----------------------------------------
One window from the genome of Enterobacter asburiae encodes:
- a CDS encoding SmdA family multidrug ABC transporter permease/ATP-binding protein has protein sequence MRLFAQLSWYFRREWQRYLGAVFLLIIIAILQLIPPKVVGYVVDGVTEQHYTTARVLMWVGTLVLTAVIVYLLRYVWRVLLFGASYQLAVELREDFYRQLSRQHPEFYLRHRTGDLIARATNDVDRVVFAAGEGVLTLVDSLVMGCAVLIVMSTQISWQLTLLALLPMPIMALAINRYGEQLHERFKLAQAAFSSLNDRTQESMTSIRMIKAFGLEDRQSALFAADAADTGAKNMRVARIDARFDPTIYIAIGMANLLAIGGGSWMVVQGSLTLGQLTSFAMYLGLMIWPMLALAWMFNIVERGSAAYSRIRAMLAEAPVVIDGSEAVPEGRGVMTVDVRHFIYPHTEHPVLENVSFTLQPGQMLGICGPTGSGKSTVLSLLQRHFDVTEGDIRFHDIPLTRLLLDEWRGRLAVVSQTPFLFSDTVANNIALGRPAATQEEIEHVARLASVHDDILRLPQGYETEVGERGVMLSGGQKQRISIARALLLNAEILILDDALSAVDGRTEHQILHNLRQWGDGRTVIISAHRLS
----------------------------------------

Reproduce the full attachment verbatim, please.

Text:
One window from the genome of Enterobacter asburiae encodes:
- a CDS encoding SmdA family multidrug ABC transporter permease/ATP-binding protein has protein sequence MRLFAQLSWYFRREWQRYLGAVFLLIIIAILQLIPPKVVGYVVDGVTEQHYTTARVLMWVGTLVLTAVIVYLLRYVWRVLLFGASYQLAVELREDFYRQLSRQHPEFYLRHRTGDLIARATNDVDRVVFAAGEGVLTLVDSLVMGCAVLIVMSTQISWQLTLLALLPMPIMALAINRYGEQLHERFKLAQAAFSSLNDRTQESMTSIRMIKAFGLEDRQSALFAADAADTGAKNMRVARIDARFDPTIYIAIGMANLLAIGGGSWMVVQGSLTLGQLTSFAMYLGLMIWPMLALAWMFNIVERGSAAYSRIRAMLAEAPVVIDGSEAVPEGRGVMTVDVRHFIYPHTEHPVLENVSFTLQPGQMLGICGPTGSGKSTVLSLLQRHFDVTEGDIRFHDIPLTRLLLDEWRGRLAVVSQTPFLFSDTVANNIALGRPAATQEEIEHVARLASVHDDILRLPQGYETEVGERGVMLSGGQKQRISIARALLLNAEILILDDALSAVDGRTEHQILHNLRQWGDGRTVIISAHRLS